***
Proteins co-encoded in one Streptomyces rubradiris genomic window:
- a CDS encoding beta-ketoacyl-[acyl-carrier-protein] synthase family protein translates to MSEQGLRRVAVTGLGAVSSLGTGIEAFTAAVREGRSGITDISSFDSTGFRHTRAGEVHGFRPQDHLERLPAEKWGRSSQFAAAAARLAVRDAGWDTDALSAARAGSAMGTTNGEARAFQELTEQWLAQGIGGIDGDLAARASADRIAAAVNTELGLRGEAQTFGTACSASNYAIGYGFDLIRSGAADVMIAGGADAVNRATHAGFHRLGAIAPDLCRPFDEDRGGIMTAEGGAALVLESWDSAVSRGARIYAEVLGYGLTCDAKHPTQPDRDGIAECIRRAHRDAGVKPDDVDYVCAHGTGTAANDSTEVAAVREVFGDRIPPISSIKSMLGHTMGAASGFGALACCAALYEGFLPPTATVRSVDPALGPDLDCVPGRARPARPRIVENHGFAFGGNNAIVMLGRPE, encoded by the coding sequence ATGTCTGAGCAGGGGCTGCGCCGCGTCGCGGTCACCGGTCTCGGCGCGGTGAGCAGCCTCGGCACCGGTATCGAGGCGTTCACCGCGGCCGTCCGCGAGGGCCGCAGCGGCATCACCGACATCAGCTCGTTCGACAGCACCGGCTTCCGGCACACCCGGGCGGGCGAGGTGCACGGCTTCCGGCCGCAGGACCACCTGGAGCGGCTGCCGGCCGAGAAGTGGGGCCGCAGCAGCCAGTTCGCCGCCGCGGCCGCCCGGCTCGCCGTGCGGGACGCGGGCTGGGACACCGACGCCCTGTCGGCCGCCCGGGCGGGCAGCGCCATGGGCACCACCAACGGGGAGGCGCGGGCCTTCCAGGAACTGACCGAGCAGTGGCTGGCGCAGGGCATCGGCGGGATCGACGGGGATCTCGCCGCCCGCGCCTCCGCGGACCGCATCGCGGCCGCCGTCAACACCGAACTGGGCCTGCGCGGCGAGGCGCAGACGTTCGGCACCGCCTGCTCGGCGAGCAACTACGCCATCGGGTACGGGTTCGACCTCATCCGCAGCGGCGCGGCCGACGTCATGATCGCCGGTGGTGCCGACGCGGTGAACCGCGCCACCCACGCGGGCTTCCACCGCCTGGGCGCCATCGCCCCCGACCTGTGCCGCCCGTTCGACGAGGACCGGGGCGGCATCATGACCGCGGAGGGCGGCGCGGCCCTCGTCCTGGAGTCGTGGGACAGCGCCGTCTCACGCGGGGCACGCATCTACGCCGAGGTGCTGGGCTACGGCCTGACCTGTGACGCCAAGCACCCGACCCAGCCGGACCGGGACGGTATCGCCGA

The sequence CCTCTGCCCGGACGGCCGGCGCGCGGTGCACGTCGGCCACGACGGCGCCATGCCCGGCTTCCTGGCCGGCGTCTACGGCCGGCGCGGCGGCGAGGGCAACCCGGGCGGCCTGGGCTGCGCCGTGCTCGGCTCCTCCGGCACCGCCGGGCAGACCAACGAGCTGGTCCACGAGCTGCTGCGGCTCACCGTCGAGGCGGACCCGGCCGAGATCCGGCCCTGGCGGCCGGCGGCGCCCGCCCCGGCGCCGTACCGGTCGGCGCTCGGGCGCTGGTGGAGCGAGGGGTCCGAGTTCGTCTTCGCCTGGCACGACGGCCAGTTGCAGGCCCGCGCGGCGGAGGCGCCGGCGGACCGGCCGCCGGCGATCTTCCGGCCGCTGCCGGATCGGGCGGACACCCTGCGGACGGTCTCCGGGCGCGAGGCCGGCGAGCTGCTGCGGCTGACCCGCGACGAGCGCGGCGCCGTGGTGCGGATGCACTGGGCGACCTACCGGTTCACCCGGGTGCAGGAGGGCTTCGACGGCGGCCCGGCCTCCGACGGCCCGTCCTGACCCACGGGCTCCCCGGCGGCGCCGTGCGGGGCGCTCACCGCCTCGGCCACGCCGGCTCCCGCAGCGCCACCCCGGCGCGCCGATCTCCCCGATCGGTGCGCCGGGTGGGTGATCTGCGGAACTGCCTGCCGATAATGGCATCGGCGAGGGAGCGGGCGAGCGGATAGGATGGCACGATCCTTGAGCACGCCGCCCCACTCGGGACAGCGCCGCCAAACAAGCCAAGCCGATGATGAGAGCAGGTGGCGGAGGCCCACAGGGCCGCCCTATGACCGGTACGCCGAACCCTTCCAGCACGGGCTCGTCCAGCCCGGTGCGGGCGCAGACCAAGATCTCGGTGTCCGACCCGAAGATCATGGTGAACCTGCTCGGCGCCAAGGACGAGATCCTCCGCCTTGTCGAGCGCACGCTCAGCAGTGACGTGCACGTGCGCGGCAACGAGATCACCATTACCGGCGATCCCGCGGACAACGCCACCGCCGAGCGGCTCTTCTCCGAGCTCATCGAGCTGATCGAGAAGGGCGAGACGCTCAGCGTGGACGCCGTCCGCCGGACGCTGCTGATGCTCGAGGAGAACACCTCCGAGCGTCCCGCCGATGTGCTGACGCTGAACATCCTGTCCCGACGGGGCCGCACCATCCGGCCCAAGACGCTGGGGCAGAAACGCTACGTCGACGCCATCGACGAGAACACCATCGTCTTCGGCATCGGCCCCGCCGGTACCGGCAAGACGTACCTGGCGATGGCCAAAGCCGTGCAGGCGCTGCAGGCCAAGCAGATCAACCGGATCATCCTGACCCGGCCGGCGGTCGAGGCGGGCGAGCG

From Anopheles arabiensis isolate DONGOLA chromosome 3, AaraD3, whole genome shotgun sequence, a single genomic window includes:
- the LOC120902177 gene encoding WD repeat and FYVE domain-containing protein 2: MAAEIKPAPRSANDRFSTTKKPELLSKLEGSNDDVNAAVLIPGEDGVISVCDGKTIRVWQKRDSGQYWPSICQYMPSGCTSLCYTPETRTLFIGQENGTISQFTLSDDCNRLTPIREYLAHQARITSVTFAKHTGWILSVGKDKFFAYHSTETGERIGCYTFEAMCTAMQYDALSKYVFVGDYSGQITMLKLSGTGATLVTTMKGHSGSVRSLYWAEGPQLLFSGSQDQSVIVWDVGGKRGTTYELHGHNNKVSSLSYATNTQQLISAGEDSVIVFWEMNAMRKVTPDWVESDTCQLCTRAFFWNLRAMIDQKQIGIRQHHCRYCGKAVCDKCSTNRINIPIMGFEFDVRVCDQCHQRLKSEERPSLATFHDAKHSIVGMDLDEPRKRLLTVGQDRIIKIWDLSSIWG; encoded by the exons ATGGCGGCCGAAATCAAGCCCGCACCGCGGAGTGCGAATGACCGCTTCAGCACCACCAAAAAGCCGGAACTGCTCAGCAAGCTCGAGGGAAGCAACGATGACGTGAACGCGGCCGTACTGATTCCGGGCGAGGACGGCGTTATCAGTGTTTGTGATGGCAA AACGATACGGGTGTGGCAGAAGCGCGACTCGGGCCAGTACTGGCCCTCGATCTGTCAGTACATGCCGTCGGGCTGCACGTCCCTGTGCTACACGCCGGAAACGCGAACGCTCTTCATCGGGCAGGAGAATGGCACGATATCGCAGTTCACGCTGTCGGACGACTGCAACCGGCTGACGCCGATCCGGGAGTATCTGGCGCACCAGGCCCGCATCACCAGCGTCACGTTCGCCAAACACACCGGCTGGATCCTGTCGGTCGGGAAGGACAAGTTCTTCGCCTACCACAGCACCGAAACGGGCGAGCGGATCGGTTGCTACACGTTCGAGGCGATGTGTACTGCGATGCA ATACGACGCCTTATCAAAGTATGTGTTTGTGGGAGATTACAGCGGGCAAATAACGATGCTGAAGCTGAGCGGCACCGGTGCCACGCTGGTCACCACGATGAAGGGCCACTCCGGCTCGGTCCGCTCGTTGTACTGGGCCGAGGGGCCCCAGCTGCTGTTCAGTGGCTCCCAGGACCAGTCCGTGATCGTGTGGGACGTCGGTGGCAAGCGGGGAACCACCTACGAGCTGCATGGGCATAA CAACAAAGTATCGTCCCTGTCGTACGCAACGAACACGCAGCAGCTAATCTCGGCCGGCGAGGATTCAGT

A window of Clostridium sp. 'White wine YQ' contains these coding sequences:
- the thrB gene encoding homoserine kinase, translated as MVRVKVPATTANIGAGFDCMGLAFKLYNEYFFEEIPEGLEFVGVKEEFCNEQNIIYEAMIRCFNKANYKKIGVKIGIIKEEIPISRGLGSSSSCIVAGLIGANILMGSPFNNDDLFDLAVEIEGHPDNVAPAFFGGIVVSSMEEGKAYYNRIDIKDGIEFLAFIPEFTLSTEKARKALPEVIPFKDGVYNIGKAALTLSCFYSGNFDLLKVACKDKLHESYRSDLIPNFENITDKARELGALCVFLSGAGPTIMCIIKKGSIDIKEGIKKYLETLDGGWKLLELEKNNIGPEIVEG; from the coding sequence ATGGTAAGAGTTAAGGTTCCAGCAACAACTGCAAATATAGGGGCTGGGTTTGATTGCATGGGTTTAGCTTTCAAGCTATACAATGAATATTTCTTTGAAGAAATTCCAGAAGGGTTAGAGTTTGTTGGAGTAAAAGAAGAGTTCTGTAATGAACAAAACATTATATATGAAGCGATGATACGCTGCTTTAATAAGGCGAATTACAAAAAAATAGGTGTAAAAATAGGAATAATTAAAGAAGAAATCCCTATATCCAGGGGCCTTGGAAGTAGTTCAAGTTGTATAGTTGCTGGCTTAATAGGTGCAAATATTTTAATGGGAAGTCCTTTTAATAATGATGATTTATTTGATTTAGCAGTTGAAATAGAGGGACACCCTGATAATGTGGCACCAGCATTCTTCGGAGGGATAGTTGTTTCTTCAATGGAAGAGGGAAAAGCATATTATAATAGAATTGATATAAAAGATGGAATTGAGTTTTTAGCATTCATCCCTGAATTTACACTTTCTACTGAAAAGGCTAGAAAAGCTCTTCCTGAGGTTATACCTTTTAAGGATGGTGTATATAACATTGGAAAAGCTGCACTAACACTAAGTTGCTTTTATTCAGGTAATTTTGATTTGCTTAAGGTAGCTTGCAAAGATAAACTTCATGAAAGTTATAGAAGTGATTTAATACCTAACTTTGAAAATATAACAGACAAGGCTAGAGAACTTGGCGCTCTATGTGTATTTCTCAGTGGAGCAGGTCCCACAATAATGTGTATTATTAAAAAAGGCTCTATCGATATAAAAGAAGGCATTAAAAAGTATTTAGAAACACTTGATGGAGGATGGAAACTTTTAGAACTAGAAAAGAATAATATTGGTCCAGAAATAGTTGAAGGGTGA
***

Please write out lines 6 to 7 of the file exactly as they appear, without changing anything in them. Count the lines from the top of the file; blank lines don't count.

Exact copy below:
A window of Clostridium sp. 'White wine YQ' contains these coding sequences:
- the thrB gene encoding homoserine kinase, translated as MVRVKVPATTANIGAGFDCMGLAFKLYNEYFFEEIPEGLEFVGVKEEFCNEQNIIYEAMIRCFNKANYKKIGVKIGIIKEEIPISRGLGSSSSCIVAGLIGANILMGSPFNNDDLFDLAVEIEGHPDNVAPAFFGGIVVSSMEEGKAYYNRIDIKDGIEFLAFIPEFTLSTEKARKALPEVIPFKDGVYNIGKAALTLSCFYSGNFDLLKVACKDKLHESYRSDLIPNFENITDKARELGALCVFLSGAGPTIMCIIKKGSIDIKEGIKKYLETLDGGWKLLELEKNNIGPEIVEG; from the coding sequence ATGGTAAGAGTTAAGGTTCCAGCAACAACTGCAAATATAGGGGCTGGGTTTGATTGCATGGGTTTAGCTTTCAAGCTATACAATGAATATTTCTTTGAAGAAATTCCAGAAGGGTTAGAGTTTGTTGGAGTAAAAGAAGAGTTCTGTAATGAACAAAACATTATATATGAAGCGATGATACGCTGCTTTAATAAGGCGAATTACAAAAAAATAGGTGTAAAAATAGGAATAATTAAAGAAGAAATCCCTATATCCAGGGGCCTTGGAAGTAGTTCAAGTTGTATAGTTGCTGGCTTAATAGGTGCAAATATTTTAATGGGAAGTCCTTTTAATAATGATGATTTATTTGATTTAGCAGTTGAAATAGAGGGACACCCTGATAATGTGGCACCAGCATTCTTCGGAGGGATAGTTGTTTCTTCAATGGAAGAGGGAAAAGCATATTATAATAGAATTGATATAAAAGATGGAATTGAGTTTTTAGCATTCATCCCTGAATTTACACTTTCTACTGAAAAGGCTAGAAAAGCTCTTCCTGAGGTTATACCTTTTAAGGATGGTGTATATAACATTGGAAAAGCTGCACTAACACTAAGTTGCTTTTATTCAGGTAATTTTGATTTGCTTAAGGTAGCTTGCAAAGATAAACTTCATGAAAGTTATAGAAGTGATTTAATACCTAACTTTGAAAATATAACAGACAAGGCTAGAGAACTTGGCGCTCTATGTGTATTTCTCAGTGGAGCAGGTCCCACAATAATGTGTATTATTAAAAAAGGCTCTATCGATATAAAAGAAGGCATTAAAAAGTATTTAGAAACACTTGATGGAGGATGGAAACTTTTAGAACTAGAAAAGAATAATATTGGTCCAGAAATAGTTGAAGGGTGA